Moses in a boat



COVERING A LOT OF GROUND: Moses-in-a-boat, also known as the spiderwort, will look after itself.

A growth divine

I have never been religious. I suppose I get bored too easily. I get a little impatient with religious fanatics of any variety, and try put as much distance between myself and them as possible. Personally, Iím quite content to wallow in a sea of disbelief.

Itís probably because there are so many fruitcakes around. I could be wrong, but wasnít there some evangelical TV preacher bloke a few years ago in America who was disgraced when he was caught providing a little surreptitious night-time ďpreachingĒ to one of his secretaries?

He was then discovered funneling off church funds to keep her quiet, then got done for fraud, I seem to remember. The best part was that at this stage he appeared on TV in tears, and told the eager nation that God would forgive him if they sent him more money. I believe that this particular appeal raised around two million dollars. Some people really wanted to save him.

How many wars around the world have been waged in the name of religion? The vast majority, surely. Too many people seem to want to make life difficult for other people, to put it mildly, and spout religion as their just cause. Sorry for getting all serious for a paragraph. Iíll try not to let it happen again.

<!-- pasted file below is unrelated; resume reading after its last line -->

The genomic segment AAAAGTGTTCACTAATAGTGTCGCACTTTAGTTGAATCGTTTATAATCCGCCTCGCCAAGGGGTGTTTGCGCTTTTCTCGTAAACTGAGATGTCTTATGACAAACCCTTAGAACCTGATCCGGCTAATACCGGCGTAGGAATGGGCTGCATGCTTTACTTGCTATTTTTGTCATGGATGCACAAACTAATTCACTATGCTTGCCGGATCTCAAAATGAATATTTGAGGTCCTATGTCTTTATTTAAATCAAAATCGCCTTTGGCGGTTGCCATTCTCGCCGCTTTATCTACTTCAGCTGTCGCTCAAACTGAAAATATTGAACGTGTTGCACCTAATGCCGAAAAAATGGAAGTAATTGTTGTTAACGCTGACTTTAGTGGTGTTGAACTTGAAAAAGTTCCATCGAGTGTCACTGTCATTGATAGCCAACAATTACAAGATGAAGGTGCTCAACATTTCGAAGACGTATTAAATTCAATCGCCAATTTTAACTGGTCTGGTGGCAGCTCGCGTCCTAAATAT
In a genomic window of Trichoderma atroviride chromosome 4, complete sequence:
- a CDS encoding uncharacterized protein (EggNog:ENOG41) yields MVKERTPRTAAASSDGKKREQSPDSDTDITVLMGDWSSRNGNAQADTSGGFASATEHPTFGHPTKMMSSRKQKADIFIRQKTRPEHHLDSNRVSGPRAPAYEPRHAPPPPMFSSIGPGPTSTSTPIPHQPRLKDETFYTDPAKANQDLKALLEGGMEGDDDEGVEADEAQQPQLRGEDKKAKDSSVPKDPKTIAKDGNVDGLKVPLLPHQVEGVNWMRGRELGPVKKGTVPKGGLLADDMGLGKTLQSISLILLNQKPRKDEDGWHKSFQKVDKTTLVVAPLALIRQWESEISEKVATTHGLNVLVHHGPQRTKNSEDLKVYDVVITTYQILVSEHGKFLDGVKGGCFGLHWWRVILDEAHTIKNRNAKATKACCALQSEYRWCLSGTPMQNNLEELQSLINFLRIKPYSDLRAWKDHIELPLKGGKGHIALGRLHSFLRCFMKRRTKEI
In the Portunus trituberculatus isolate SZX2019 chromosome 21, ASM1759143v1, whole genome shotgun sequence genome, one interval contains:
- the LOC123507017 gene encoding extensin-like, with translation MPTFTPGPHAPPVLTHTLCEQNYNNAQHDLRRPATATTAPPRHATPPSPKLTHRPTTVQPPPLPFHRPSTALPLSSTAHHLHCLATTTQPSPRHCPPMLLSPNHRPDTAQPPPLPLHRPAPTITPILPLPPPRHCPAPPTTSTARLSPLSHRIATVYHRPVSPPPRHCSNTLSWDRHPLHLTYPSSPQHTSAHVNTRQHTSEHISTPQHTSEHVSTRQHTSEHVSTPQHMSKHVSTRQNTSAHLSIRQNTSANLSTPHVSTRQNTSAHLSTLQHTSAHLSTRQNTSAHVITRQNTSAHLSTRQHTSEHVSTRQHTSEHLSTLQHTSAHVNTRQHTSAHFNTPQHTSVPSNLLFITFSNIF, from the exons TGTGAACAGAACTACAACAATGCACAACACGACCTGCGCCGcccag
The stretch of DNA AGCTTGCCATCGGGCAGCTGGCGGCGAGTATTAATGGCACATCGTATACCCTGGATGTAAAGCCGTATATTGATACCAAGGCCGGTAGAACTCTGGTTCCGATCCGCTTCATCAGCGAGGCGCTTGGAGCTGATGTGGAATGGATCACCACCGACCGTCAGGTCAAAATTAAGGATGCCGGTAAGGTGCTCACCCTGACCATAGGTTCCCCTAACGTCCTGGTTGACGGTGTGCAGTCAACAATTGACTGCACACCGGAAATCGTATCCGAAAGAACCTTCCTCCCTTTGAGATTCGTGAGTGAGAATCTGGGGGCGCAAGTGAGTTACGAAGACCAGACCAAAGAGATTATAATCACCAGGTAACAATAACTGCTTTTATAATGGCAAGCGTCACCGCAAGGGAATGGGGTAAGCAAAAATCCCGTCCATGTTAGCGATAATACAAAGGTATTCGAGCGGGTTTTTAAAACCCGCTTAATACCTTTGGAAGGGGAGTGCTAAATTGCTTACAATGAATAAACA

Jehovahís Witnesses. Bless. They mean well. They traipse around towns for days on end, knocking on numerous doors and handing out leaflets. They donít have Christmas or birthdays, they donít recognize flags or national anthems, and arenít allowed to associate with non-witnesses. They canít even have blood transfusions. Theyíre a strange lot, but in common with Seventh-Day Adventists, they always look jolly smart.

Before I first came to Thailand, about the only link I could make between gardening and religion was those over-enthusiastic old ladies who insist on raiding the vicarís garden, hacking off every flower in sight so that they can tastefully arrange them in various corners of the church. They were dead within a few days (the flowers didnít last much longer). I always wondered why they couldnít just leave the flowers where they were in the first place. Most of them would probably have outlived the old ladies had that been the case.

Thankfully, generally speaking there are few intrusions from the world of religion into the world of gardening. Apart from Moses, of course. You know, that chap with the huge white beard and the long stick who did that sea-parting thing. One of the more common varieties of ground covering plants in Thailand is known as Moses-in-a-boat, or waan hoi khraeng in Thai.

Also known as spiderwort, itís an odd little plant really. It consists of a spiky rosette-shaped cluster of leaves with a purple-green hue. The leaves look quite normal if you look at them from the top; the strange thing is that the underside is a deep maroon color, for no particular reason.